Who knows?? Perhaps it's the Red Chinese that are pulling Obama's strings??

    Somebody sure is!

  • http://intensedebate.com/people/Wesley69 Wesley69

    The Chinese have been smart. By opening to the West, China has reaped the benefits of capitalism. However, the Communist leadership has subsidized its industries to undercut all other nations including ours. They have rejected, however, western democracy. Don't think for a minute that the Chinese people will trade in their better lives for the right to free speech, press, assembly, etc. If we continue as a debtor nation to them, they may wind up owning this country, or at least Alaska or Hawaii.

    • james

      A good point, but China owning the means of production in their own country eventually means problems. For one, as capitalism grows in China, people are going to clamor for better labor standards, better wages, ,etc. With a potential middle class of 600 million people, China is going to be busy trying to put those fires out. Secondly, India is a much freer and in some ways more productive economy that we should be supporting more, and they are going to butt heads with China in that region. There will come a point when China will reject borrowing money from us, but a rebound from us won't take as long as people think. We are still more productive than the Chinese, as a recent economic report suggested. We just have to realize that technology, defense, and the freest market on earth can guarantee our survival. They are all interrelated and impossible to maintain without freedom. Which is why China cannot match us as long as we remain free.

  • http://intensedebate.com/people/Wesley69 Wesley69

    As a power, the Chinese will only get stronger. Think how many scientists they can produce in a population over a billion versus the 300 million of the US. As they flex their muscles, the US can not play the role it has played in the past. We may need to to pull back on our interest zones. Financially, we may have no choice. We will need to get skilled with diplomacy. A strong India, Japan and Australia may help the US contain Chinese ambitions. I would prefer that China would be more responsible as a power, but it backs the regimes of North Korea, Sudan and Iran, all of which are enemies of US policy. I fear what will happen if the US has to confront the Chinese in areas of major concern. Obama will probably opt for bowing to President Hu of China.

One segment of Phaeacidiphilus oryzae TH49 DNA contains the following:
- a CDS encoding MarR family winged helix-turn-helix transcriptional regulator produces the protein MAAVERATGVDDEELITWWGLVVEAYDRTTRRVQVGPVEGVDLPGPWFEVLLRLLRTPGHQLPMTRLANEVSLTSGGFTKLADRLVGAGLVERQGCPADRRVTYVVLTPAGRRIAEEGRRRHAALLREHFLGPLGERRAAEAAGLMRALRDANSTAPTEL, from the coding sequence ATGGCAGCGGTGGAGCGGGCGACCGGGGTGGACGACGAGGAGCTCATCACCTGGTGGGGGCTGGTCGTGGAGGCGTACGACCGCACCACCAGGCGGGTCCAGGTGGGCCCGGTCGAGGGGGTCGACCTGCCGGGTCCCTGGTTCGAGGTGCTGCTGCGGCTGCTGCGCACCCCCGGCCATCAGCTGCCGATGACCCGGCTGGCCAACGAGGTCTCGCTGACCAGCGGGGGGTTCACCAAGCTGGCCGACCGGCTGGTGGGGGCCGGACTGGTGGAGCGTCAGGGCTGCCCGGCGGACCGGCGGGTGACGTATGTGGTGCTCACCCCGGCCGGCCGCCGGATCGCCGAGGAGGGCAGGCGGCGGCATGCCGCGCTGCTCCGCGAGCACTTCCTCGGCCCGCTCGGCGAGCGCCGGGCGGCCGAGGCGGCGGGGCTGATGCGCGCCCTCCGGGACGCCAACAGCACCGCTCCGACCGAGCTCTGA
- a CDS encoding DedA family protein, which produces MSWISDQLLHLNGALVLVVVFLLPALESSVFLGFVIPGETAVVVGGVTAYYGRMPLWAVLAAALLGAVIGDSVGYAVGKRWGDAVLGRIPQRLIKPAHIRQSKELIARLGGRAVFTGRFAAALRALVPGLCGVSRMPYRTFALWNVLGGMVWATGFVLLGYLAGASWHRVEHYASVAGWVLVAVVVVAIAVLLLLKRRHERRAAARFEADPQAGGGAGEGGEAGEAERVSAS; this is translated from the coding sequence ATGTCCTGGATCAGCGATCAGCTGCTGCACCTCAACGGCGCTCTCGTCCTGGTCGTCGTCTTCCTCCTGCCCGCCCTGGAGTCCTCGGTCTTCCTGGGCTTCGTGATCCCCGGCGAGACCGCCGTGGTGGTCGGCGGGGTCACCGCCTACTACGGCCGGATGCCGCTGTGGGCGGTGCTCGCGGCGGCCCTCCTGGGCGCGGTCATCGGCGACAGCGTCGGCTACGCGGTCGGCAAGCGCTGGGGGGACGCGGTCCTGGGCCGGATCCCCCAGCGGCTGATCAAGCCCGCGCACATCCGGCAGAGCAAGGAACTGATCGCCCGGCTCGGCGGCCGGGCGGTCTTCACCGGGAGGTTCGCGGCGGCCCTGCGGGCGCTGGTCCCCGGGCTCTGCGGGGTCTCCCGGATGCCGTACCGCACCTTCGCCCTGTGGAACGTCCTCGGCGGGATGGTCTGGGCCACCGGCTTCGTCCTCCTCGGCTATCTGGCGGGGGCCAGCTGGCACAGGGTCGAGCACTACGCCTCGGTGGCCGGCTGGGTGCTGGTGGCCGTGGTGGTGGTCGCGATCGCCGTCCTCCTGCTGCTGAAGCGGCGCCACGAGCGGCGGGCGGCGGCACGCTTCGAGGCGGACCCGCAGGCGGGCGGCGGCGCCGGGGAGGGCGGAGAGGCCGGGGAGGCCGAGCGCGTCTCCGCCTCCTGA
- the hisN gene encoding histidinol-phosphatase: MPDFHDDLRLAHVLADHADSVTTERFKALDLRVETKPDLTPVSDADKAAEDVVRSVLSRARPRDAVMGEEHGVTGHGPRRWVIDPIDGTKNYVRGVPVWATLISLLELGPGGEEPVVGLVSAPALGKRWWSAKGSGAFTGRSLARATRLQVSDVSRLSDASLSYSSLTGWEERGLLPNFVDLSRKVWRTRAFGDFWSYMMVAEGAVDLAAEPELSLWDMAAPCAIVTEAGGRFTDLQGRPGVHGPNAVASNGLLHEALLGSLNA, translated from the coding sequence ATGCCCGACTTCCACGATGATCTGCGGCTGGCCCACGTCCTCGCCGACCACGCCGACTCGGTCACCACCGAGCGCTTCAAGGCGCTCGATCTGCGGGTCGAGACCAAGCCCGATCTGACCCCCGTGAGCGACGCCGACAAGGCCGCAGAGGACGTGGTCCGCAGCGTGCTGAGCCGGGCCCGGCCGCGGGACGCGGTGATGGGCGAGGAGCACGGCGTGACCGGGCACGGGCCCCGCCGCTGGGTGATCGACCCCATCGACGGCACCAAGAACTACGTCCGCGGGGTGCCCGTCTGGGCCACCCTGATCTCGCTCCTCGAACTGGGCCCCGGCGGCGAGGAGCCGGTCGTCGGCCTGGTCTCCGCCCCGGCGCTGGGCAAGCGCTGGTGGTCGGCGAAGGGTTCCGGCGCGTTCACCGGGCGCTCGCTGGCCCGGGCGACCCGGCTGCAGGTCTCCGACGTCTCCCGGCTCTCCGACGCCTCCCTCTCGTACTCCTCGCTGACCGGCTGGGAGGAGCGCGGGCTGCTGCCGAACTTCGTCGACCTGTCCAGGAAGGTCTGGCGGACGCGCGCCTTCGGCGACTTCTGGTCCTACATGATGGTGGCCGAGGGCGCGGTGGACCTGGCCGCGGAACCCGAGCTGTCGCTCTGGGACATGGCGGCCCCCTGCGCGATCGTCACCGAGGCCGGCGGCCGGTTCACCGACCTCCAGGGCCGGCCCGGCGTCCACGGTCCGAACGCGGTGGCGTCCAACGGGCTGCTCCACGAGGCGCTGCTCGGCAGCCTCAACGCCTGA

• Adrian

      I guess China supported Iran, Sudan for the same reason why the US supported the Talians during the mid 1980's and 1990's. It's not that the US liked the Talibans, because they both were USSR's enemies, so called "enemy's enemy is my friend" theory. 20 or more years from now, things will definitely change. I can see one day Sudan and Iran aligned with US, and be on the other side of China. Isn't it true that some 30+ years ago, Iran was on the US side and Iraq was on the USSR side. After the hostage crisis, US, USSR, Iraq and Iran switched sides.

  • http://intensedebate.com/profiles/themunz themunz

    Obama only bows to those who have a superior intellect or who have credentials that far outstrip his own. Point in fact, last week he was found Bowing to the Burger King.

  • luta99

    For those who talk in favor of China. Have you seen its territorial on water claim? It is ridiculous and a blatant attempt to seize the islands and water areas that belong to the nearby countries, as well as cutting off marine travel path for many other countries including the US? if this is tolerated, China will basically extend its domination throughout Asia and the Pacific.

    • Adrian

      When China laid claims to those islands immediately after WWII, some of the countries there were still colonies of some western countries. There wasn't a Singapore until 1960's, Viewname became fully indepent rather late as well, not to mention that part tof Vietnam had been China's territory before the French seized and colonized it. Malaysia was part of Brit's colony as well.

    • Bud

      How do those islands "belong" to those other countries? The sovereignty of those islands have been DISPUTED for hundreds of years. You're saying China wants to extend its sovereignty over those islands but what do you think Vietnam and all those other countries are trying to do?

  • Tim Pottorff

    We are deeply in debt to the Chinese…one of the most agregious violators of human rights.We really have minimal leverage. The Socialist-in-Chief has an agenda….the US definitely won't be doing anything to upset the Reds. It's amazing actually, Rome incrementally declined to mush over several centuries…..we are doing it in just a couple of years under BHO and his henchmen…with repercusions felt for decades. The stage is being set for Gingrich to run.

  • Guest

    The Communist Chinese own a big piece of the U.S. economy. We better be careful about how we treat them these days.

    Who would have thought we'd have reached this pass?

    • Guest

      Where are the moralists who criticize the U.S. for playing ball with the USSR during World War II now that we're kow-towing to Red China. Mao murdered just as many as, if not more than, Stalin.

      Who cares about the Red Chinese doing it to their own people? I do, at some point. Certainly I care when the number of murdered reaches 38,000,000 or so.

  • Slingblade

    instead of maneuvers maybe we should hace a Fleet Week and have a liberty leave party in the North Korea. if it were not for the PRC then NK would be notheing on the int'l stage. why does't China just invade NK and set-up a new province or offical protectorate. let the NKs be a Chinese problem.

  • Eric

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  • http://www.cashforoldgold.com.au/ jamesboags

    Of course Obama has to bow to China, who else is going to buy his debt to waste on rubbish.
    gold buyers